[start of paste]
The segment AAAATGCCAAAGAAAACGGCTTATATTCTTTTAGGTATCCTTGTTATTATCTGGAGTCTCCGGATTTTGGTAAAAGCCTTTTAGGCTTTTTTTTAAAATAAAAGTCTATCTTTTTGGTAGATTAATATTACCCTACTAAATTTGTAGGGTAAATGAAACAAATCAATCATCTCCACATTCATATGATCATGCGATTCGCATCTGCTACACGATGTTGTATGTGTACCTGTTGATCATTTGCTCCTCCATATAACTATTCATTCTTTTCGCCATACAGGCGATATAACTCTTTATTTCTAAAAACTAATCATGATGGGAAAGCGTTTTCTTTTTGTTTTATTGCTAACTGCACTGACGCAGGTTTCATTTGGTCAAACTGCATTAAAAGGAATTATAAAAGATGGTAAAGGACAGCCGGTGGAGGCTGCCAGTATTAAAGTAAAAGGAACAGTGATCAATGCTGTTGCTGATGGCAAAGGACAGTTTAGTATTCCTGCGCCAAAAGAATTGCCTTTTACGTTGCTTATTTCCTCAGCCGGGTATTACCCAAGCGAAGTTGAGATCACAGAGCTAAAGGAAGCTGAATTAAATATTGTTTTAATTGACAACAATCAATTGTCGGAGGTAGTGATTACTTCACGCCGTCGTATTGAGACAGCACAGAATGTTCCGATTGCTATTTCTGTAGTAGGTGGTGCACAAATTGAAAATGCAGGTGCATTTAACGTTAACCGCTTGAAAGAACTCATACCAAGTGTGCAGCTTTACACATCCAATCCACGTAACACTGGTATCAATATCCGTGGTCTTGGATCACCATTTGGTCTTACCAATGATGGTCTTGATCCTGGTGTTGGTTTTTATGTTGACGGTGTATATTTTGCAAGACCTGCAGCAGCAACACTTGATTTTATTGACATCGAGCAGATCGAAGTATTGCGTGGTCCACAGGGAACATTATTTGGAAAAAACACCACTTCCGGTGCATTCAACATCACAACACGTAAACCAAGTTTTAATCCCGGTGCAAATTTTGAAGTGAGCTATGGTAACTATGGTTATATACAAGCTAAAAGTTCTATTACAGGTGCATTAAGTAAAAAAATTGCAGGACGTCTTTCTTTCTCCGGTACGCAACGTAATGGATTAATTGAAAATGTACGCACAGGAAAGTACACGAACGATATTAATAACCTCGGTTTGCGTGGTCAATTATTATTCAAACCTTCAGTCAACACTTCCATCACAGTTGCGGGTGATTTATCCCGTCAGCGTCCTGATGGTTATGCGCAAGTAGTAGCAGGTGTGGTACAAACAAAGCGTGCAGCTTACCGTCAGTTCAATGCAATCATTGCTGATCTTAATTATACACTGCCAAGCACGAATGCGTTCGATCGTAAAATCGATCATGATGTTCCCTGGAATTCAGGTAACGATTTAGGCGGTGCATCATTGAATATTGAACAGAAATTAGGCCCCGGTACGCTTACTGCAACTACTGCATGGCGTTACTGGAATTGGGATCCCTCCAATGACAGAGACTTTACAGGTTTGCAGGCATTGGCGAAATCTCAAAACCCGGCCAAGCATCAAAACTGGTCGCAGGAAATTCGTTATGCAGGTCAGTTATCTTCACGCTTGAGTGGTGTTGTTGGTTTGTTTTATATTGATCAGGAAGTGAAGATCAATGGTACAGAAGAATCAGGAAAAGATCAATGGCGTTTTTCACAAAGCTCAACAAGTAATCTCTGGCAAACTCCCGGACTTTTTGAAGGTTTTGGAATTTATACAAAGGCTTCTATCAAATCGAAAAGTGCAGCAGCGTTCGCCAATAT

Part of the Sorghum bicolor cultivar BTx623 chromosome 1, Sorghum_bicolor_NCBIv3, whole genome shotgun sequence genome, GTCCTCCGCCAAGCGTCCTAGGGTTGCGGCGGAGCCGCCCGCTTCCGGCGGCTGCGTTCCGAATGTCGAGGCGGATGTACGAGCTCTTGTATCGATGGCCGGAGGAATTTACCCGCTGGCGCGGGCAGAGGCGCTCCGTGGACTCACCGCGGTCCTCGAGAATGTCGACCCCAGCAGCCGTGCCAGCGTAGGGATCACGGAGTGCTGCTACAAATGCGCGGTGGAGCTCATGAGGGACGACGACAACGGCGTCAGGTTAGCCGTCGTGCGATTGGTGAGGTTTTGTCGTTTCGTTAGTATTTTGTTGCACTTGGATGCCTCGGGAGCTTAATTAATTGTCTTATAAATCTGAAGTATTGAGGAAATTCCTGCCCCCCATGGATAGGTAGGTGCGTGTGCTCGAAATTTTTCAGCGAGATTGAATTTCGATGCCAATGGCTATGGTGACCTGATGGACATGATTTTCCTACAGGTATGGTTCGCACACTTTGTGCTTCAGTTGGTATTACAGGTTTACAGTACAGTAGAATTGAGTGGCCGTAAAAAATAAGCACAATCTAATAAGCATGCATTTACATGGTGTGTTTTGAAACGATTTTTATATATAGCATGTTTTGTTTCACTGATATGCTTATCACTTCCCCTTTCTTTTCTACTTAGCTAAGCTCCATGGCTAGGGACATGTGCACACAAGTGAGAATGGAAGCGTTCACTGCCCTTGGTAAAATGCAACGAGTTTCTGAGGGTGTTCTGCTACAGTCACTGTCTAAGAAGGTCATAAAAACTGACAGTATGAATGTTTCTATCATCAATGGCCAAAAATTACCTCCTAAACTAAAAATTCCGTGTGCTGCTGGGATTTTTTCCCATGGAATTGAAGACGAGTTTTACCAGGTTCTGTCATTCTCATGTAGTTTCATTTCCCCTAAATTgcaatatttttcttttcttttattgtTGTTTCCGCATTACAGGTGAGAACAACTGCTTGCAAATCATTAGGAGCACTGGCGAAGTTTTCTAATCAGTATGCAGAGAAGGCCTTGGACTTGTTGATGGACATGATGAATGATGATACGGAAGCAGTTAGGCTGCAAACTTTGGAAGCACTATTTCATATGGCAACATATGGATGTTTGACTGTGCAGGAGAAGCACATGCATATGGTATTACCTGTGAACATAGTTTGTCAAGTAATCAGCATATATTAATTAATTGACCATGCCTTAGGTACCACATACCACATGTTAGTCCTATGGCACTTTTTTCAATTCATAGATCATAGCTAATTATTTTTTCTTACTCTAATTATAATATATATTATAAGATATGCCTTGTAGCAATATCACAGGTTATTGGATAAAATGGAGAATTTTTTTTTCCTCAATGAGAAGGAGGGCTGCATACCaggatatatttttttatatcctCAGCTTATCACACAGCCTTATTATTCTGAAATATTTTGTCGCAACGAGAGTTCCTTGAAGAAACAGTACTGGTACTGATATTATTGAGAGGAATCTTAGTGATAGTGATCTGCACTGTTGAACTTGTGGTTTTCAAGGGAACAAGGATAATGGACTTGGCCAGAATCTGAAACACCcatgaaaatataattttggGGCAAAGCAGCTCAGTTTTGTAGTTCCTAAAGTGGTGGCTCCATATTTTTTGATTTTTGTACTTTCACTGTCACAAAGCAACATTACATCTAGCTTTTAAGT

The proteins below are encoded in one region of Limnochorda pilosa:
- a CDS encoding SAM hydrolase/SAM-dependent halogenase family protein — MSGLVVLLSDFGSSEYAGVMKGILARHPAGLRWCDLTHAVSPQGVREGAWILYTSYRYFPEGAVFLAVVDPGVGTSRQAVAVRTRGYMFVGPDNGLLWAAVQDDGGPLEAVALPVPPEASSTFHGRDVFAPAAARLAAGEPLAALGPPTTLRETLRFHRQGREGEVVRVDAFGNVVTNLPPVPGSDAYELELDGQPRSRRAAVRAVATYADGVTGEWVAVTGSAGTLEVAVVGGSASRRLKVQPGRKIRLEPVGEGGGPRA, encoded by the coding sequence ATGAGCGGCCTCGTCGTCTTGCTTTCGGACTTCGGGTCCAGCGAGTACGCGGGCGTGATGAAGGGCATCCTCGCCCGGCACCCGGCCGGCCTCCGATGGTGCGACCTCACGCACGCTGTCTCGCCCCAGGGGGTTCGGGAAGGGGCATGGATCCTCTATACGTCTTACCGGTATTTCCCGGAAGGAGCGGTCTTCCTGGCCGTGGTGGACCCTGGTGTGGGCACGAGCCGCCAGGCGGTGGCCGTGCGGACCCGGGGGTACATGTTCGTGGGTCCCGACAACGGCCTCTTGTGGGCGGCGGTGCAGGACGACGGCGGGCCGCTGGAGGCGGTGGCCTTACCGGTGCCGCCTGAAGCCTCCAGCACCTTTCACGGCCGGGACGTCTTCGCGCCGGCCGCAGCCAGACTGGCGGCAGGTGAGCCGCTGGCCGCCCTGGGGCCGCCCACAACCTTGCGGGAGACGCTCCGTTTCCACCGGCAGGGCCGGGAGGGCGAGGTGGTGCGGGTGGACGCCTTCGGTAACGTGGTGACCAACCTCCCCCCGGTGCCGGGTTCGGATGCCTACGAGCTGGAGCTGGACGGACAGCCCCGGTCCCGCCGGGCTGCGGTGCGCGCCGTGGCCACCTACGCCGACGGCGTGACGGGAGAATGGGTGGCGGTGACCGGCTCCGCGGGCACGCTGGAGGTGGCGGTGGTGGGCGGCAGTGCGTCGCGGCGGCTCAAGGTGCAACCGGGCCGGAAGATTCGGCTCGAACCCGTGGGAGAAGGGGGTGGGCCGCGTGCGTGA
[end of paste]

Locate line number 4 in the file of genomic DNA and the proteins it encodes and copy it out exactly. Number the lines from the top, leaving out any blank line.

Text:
- a CDS encoding SAM hydrolase/SAM-dependent halogenase family protein — MSGLVVLLSDFGSSEYAGVMKGILARHPAGLRWCDLTHAVSPQGVREGAWILYTSYRYFPEGAVFLAVVDPGVGTSRQAVAVRTRGYMFVGPDNGLLWAAVQDDGGPLEAVALPVPPEASSTFHGRDVFAPAAARLAAGEPLAALGPPTTLRETLRFHRQGREGEVVRVDAFGNVVTNLPPVPGSDAYELELDGQPRSRRAAVRAVATYADGVTGEWVAVTGSAGTLEVAVVGGSASRRLKVQPGRKIRLEPVGEGGGPRA, encoded by the coding sequence ATGAGCGGCCTCGTCGTCTTGCTTTCGGACTTCGGGTCCAGCGAGTACGCGGGCGTGATGAAGGGCATCCTCGCCCGGCACCCGGCCGGCCTCCGATGGTGCGACCTCACGCACGCTGTCTCGCCCCAGGGGGTTCGGGAAGGGGCATGGATCCTCTATACGTCTTACCGGTATTTCCCGGAAGGAGCGGTCTTCCTGGCCGTGGTGGACCCTGGTGTGGGCACGAGCCGCCAGGCGGTGGCCGTGCGGACCCGGGGGTACATGTTCGTGGGTCCCGACAACGGCCTCTTGTGGGCGGCGGTGCAGGACGACGGCGGGCCGCTGGAGGCGGTGGCCTTACCGGTGCCGCCTGAAGCCTCCAGCACCTTTCACGGCCGGGACGTCTTCGCGCCGGCCGCAGCCAGACTGGCGGCAGGTGAGCCGCTGGCCGCCCTGGGGCCGCCCACAACCTTGCGGGAGACGCTCCGTTTCCACCGGCAGGGCCGGGAGGGCGAGGTGGTGCGGGTGGACGCCTTCGGTAACGTGGTGACCAACCTCCCCCCGGTGCCGGGTTCGGATGCCTACGAGCTGGAGCTGGACGGACAGCCCCGGTCCCGCCGGGCTGCGGTGCGCGCCGTGGCCACCTACGCCGACGGCGTGACGGGAGAATGGGTGGCGGTGACCGGCTCCGCGGGCACGCTGGAGGTGGCGGTGGTGGGCGGCAGTGCGTCGCGGCGGCTCAAGGTGCAACCGGGCCGGAAGATTCGGCTCGAACCCGTGGGAGAAGGGGGTGGGCCGCGTGCGTGA